How to Write Good Web Copy
Everywhere, right across the internet, there are sites dedicated to telling people that ‘content is king’ (thanks go to Bill Gates for creating the current headache) and ‘to succeed, you have to have great web copy’.
These pages all say the same thing; to attract visitors, and to get ‘ranked’, you just need to create amazing content. Oh, well that’s okay then isn’t it? I’ll just go ahead and get started.
If it were that simple everybody would be doing it, and you know what? Not everybody is. In fact, in the grand scheme of things, hardly anybody is.
When you are looking for things, within similar niches, how often are the same websites appearing in the results list? If getting ranked, and in turn discovered by the right people, is as simple as creating ‘great content’ then why isn’t there more variety in the search results lists?
One thing that these listed sites have in common is engaging content, but what exactly is engaging content comprised of? How did these guys get their copy so far up the rankings?
Everybody says that you need to write good copy for your website, but nobody tells you how to do it. It’s no big secret, copywriters are not going to go out of business if the truth slips out (copywriters are usually hired simply because site owners do not have the time or resources to do it ‘in house’). So why the veil of secrecy?
Writing great content – It’s no secret
Whatever the reason for the seeming lack of transparency, the truth is that it isn’t that hard if you know the basics and how Google search works (a whole other topic in itself).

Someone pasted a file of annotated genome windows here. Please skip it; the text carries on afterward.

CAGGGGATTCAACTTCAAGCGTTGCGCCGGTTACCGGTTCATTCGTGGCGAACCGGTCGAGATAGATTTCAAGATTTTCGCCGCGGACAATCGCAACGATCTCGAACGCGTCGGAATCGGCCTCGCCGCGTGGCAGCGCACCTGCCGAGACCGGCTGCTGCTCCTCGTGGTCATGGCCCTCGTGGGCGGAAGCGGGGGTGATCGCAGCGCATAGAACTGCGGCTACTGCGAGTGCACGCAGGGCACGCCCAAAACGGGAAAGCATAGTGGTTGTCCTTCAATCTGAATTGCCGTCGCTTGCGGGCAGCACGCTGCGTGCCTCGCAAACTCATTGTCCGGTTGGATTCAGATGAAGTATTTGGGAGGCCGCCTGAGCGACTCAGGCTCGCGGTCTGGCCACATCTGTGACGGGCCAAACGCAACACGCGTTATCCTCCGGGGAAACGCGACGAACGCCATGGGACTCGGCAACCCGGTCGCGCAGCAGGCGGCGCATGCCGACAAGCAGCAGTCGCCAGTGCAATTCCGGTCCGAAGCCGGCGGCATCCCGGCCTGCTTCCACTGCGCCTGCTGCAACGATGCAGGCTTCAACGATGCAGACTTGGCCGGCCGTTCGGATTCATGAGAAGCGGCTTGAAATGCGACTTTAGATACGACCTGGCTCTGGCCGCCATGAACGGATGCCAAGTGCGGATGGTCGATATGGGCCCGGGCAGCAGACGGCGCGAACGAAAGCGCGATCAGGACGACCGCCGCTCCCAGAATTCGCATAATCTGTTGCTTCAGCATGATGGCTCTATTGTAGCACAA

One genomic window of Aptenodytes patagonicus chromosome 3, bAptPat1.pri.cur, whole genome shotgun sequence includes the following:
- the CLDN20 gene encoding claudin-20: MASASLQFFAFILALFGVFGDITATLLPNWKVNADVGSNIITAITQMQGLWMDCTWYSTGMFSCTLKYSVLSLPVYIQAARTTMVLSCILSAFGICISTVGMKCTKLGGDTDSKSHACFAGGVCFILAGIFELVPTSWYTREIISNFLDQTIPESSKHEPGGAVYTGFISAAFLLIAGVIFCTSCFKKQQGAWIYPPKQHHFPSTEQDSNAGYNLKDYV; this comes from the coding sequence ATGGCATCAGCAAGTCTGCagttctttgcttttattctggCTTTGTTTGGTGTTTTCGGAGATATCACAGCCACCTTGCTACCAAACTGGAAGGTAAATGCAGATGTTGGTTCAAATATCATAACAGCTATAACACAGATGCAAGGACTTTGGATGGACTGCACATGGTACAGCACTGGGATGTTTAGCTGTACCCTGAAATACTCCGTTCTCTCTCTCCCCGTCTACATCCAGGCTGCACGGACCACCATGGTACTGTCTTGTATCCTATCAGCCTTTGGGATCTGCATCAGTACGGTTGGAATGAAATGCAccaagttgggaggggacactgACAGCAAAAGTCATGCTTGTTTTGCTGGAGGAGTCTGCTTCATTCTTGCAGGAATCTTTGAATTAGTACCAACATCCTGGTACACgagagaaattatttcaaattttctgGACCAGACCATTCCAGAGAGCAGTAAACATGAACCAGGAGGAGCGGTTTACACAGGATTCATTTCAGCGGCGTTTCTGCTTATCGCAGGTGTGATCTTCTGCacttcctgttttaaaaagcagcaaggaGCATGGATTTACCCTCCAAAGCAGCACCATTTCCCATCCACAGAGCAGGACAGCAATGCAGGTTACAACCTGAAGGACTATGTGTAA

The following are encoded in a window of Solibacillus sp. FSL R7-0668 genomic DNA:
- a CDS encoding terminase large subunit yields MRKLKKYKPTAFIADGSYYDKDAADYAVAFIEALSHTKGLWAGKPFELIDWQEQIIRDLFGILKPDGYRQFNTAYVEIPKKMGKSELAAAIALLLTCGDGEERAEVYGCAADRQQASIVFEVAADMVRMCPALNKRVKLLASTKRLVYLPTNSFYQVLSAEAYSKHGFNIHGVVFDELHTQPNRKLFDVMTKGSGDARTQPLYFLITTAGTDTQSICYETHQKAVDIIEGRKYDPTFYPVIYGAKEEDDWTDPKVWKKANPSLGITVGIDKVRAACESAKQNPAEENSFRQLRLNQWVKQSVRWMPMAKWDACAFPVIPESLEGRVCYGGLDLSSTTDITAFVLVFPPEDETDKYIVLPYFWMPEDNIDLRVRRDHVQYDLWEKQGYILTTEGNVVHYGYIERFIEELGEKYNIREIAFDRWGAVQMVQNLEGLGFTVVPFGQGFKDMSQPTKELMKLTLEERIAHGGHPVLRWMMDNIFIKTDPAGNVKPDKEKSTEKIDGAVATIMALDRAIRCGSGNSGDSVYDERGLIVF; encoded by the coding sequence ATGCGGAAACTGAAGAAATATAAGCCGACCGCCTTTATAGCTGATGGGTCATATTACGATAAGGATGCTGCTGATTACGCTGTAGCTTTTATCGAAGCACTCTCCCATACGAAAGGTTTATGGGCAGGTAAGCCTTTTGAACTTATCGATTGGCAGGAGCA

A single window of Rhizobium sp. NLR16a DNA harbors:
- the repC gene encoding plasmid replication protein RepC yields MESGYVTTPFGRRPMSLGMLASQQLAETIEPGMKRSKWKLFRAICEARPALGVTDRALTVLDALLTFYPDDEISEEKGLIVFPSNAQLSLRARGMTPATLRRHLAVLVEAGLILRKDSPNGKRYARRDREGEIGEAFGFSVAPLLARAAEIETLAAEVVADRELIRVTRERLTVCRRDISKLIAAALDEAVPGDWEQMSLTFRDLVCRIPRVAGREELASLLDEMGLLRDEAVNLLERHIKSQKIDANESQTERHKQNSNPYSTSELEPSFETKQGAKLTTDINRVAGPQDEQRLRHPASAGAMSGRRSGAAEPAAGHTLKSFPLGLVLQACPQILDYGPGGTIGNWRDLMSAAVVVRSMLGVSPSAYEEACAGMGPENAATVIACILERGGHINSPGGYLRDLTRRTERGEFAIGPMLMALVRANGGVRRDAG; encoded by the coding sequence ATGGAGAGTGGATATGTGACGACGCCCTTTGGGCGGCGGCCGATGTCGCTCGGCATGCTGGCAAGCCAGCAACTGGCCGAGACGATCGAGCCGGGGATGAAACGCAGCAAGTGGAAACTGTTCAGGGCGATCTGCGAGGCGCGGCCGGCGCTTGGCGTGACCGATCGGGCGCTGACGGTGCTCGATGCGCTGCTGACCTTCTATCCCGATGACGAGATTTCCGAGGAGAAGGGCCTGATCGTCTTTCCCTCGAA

We are going to touch on the more important aspects here, hopefully without drowning you in detail; although, you may want to bookmark this page so that you can come back later.
Know your subject
Blindingly obvious? Maybe, but not everybody can claim to know everything. When writing your content, do your research (even if it is your niche) and make absolutely certain of your facts – giving citations where appropriate. Writing good copy for your website is not just about writing until your fingertips bleed.
Too many times I have seen articles that on the surface seem very well put together, but a proper read through begins to reveal the holes. Wikipedia is sometimes seen as a bit of a joke, with articles there full of holes in terms of fact and logic. You cannot afford to allow your content to go the same way.
Aim for depth
You may have come across a new search category called ‘In Depth Articles’, created by Google.
These are related articles, to the ones you are searching for, that Google believes contains more information for those that are looking for it. These could be informative posts, instructional articles… basically anything that the creator has gone to lengths to more fully explain something to his audience. This kind of article obviously carries more ‘weight’ and so Google categorises them separately for ease of discovery.
This is exactly the kind of ‘sweet spot’ that you need to be hitting. Articles of this nature are always in four figures in terms of word count. If you are in a heavily populated niche then your word count should be higher than the average ‘in depth’ to maximise its chances of appearing in this ‘super category’. A minimum of 1k is obvious, 3k is probably too much (who wants to read that much in a sitting?) but there are no set rules to length, at least none that Google are sharing.
Images – use them
You should not ‘overpopulate’ your content with images, use them sparingly, but you should include them – especially if you do decide to aim for depth. Images should fit the style of your site, not just the post, and should be edited for alt tags and other SEO techniques; these can only usually be done through the ‘backend’ of your site, so keep this in mind if your content is created by a third party.